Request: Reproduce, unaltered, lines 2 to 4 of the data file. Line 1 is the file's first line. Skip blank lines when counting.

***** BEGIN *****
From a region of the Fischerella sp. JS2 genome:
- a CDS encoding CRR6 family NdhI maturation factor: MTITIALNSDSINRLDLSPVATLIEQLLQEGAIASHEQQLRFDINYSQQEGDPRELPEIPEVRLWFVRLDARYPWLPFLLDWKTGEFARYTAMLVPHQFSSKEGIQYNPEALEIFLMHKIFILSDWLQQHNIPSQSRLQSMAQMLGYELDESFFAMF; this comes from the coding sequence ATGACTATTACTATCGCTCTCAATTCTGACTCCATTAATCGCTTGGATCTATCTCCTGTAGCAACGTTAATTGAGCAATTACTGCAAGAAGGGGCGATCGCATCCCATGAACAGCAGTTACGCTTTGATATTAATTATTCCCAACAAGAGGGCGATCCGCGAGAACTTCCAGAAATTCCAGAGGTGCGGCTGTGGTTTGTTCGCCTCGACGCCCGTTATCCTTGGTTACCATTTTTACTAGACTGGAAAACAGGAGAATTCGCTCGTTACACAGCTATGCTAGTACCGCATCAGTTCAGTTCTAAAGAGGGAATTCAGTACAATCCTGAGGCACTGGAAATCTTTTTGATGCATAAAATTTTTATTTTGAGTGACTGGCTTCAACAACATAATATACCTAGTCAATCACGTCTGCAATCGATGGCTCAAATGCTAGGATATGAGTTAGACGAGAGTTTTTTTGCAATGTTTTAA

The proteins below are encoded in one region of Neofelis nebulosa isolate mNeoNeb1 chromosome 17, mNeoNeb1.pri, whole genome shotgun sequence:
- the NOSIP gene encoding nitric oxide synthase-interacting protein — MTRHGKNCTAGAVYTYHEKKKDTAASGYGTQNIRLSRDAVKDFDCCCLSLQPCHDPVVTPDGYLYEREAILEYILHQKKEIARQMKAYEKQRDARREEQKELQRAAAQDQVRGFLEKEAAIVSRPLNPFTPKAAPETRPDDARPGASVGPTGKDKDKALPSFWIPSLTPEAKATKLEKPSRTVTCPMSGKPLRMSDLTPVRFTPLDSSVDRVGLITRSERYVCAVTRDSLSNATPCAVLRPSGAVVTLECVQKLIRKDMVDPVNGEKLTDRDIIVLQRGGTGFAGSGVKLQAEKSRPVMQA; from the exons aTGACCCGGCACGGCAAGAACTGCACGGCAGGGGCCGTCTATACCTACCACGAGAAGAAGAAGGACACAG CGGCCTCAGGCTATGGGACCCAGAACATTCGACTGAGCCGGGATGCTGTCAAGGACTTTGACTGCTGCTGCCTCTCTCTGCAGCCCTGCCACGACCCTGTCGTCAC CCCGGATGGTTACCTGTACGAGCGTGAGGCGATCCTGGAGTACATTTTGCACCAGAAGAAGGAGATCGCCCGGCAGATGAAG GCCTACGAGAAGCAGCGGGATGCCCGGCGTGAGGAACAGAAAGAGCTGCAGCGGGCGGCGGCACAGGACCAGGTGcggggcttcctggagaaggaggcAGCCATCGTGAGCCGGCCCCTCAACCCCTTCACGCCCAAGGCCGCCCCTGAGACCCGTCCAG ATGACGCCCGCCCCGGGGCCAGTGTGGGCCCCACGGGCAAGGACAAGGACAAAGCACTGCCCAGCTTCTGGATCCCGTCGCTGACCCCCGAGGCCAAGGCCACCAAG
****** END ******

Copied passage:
- a CDS encoding CRR6 family NdhI maturation factor: MTITIALNSDSINRLDLSPVATLIEQLLQEGAIASHEQQLRFDINYSQQEGDPRELPEIPEVRLWFVRLDARYPWLPFLLDWKTGEFARYTAMLVPHQFSSKEGIQYNPEALEIFLMHKIFILSDWLQQHNIPSQSRLQSMAQMLGYELDESFFAMF; this comes from the coding sequence ATGACTATTACTATCGCTCTCAATTCTGACTCCATTAATCGCTTGGATCTATCTCCTGTAGCAACGTTAATTGAGCAATTACTGCAAGAAGGGGCGATCGCATCCCATGAACAGCAGTTACGCTTTGATATTAATTATTCCCAACAAGAGGGCGATCCGCGAGAACTTCCAGAAATTCCAGAGGTGCGGCTGTGGTTTGTTCGCCTCGACGCCCGTTATCCTTGGTTACCATTTTTACTAGACTGGAAAACAGGAGAATTCGCTCGTTACACAGCTATGCTAGTACCGCATCAGTTCAGTTCTAAAGAGGGAATTCAGTACAATCCTGAGGCACTGGAAATCTTTTTGATGCATAAAATTTTTATTTTGAGTGACTGGCTTCAACAACATAATATACCTAGTCAATCACGTCTGCAATCGATGGCTCAAATGCTAGGATATGAGTTAGACGAGAGTTTTTTTGCAATGTTTTAA

The proteins below are encoded in one region of Neofelis nebulosa isolate mNeoNeb1 chromosome 17, mNeoNeb1.pri, whole genome shotgun sequence:
- the NOSIP gene encoding nitric oxide synthase-interacting protein — MTRHGKNCTAGAVYTYHEKKKDTAASGYGTQNIRLSRDAVKDFDCCCLSLQPCHDPVVTPDGYLYEREAILEYILHQKKEIARQMKAYEKQRDARREEQKELQRAAAQDQVRGFLEKEAAIVSRPLNPFTPKAAPETRPDDARPGASVGPTGKDKDKALPSFWIPSLTPEAKATKLEKPSRTVTCPMSGKPLRMSDLTPVRFTPLDSSVDRVGLITRSERYVCAVTRDSLSNATPCAVLRPSGAVVTLECVQKLIRKDMVDPVNGEKLTDRDIIVLQRGGTGFAGSGVKLQAEKSRPVMQA; from the exons aTGACCCGGCACGGCAAGAACTGCACGGCAGGGGCCGTCTATACCTACCACGAGAAGAAGAAGGACACAG CGGCCTCAGGCTATGGGACCCAGAACATTCGACTGAGCCGGGATGCTGTCAAGGACTTTGACTGCTGCTGCCTCTCTCTGCAGCCCTGCCACGACCCTGTCGTCAC CCCGGATGGTTACCTGTACGAGCGTGAGGCGATCCTGGAGTACATTTTGCACCAGAAGAAGGAGATCGCCCGGCAGATGAAG GCCTACGAGAAGCAGCGGGATGCCCGGCGTGAGGAACAGAAAGAGCTGCAGCGGGCGGCGGCACAGGACCAGGTGcggggcttcctggagaaggaggcAGCCATCGTGAGCCGGCCCCTCAACCCCTTCACGCCCAAGGCCGCCCCTGAGACCCGTCCAG ATGACGCCCGCCCCGGGGCCAGTGTGGGCCCCACGGGCAAGGACAAGGACAAAGCACTGCCCAGCTTCTGGATCCCGTCGCTGACCCCCGAGGCCAAGGCCACCAAG